This very complicated field is still in the earliest phase. The heart is not just a pump, it is also a neuroendocrine organ. There are signs that the heart recovers, which opens the possibilities for adjunctive therapies to LVADs like angiogenesis factors, myoblasts and growth hormone.

Selecting patients
Bridge to recovery
The inability to predict who will have a sustainable recovery has led to the practice of leaving pumps in. The biochemistry of the heart may help us understand why an individual cell of the heart stops carrying its workload, why it doesn't process fatty acids, or why it doesn’t take up calcium the way it once did. Dealing with these underlying metabolic problems may help us make these recoveries sustainable Once response to treatment can be predicted, heart devices can be used as a bridge to recovery instead of a bridge to transplant.

Total artificial heart
The Abiomed total artificial heart is a biventricular assist device implanted inside the chest to replace the heart. Whereas the LVAD is only for the left side, the artificial heart is for both sides. The Abiomed total artificial heart uses a centrifugal pump to move silicone hydraulic fluid, which drives the device. A sleeved, rotating valve shuttles the fluid between the left and right blood pumps.

Biventricular support
 patients who are plagued with continuing moderate rate heart failure on the LVAD  patients with ventricular arrhythmias that may inhibit their recovery while on an LVAD alone  patients who have very severe right heart failure  patients who have ventricular arrhythmias  patients with acute MI complicated by such things as a ventricular septal defect

Stroke prophylaxis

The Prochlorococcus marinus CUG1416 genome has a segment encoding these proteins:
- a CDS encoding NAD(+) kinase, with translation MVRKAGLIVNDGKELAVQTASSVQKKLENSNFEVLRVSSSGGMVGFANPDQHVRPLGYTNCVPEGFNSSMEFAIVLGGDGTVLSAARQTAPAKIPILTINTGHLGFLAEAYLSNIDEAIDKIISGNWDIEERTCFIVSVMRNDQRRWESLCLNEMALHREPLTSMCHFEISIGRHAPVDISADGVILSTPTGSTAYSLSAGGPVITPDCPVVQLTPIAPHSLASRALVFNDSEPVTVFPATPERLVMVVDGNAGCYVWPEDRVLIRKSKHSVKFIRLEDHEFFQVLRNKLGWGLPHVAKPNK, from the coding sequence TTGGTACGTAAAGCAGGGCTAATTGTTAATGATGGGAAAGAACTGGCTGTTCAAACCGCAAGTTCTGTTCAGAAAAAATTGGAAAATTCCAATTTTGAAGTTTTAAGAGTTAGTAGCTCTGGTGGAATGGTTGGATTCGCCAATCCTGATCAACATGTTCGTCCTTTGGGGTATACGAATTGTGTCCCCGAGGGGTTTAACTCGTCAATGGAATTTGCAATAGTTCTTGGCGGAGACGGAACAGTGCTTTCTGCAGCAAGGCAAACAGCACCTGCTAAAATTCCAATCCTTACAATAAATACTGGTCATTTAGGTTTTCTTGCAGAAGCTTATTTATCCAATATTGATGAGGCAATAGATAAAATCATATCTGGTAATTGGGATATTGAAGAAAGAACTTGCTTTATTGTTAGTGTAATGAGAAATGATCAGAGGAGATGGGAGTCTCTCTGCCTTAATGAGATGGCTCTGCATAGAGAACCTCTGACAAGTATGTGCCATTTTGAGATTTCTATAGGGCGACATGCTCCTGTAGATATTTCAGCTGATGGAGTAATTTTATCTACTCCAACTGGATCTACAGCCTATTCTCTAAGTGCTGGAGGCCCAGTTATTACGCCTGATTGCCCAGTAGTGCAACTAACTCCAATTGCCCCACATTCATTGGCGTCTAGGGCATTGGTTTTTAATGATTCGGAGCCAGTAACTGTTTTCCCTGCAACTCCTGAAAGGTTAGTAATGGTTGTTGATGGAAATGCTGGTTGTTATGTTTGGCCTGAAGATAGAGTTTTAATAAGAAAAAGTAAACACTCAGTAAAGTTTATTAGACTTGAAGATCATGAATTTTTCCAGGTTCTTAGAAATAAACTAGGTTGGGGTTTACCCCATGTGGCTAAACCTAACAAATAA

It is very difficult to predict from animals what the stroke rate is going to be in humans. Caution and some anticoagulation will probably be the recommended course of action to begin with.

HeartMate device
An electrically powered device, which, unlike the LVAD, does not need a vent to the outside. The current LVADs have a vent that allows the air to go back and forth as a pusher plate moves inside the device. Risk of stroke with the HeartMate device is extremely low.

Progress report
With the Jarvik-7, it was hardly worth living because quality of life was so low. LVADs Today's LVADs are portable and patients are discharged from hospital. Total artificial heart Patients will be discharged with battery powered devices that have a low risk of mechanical failure. It is expected that risk of stroke will also be low.

Ideal candidates
Total artificial heart
Patients who have end-stage heart disease; a patient population similar to the heart transplantation group. People who have a very limited quality of life and length of life because of their heart disease but who do not have other major organ limitations. Not patients who are in their 80s, who have end-stage diabetes and numerous other organs with complications.

LVAD as a bridge
 patients with ventricular arrhythmias on LVAD support  patients for whom LVAD isn't adequate  patients who have had failed heart transplants, whether there is transplant coronary disease or some type of refractory rejection  patients who have lymphomas related to the immunosuppression

New developments
In various stages of development  8 axial flow pumps  2 artificial hearts

Media attention
The idea of using devices for supporting the heart is becoming more accepted. Economic issues will probably be the most controversial topic. Leading role for investigators Emphasize the importance of basing conclusions on the first 100 patients, not on the first patient.

The next step
Cardiac support
The next step in cardiac support will never be heart transplantation. Heart transplantation can only supply 2200 hearts per year. Mechanical devices are things that will have epidemiologically significant impact on cardiac support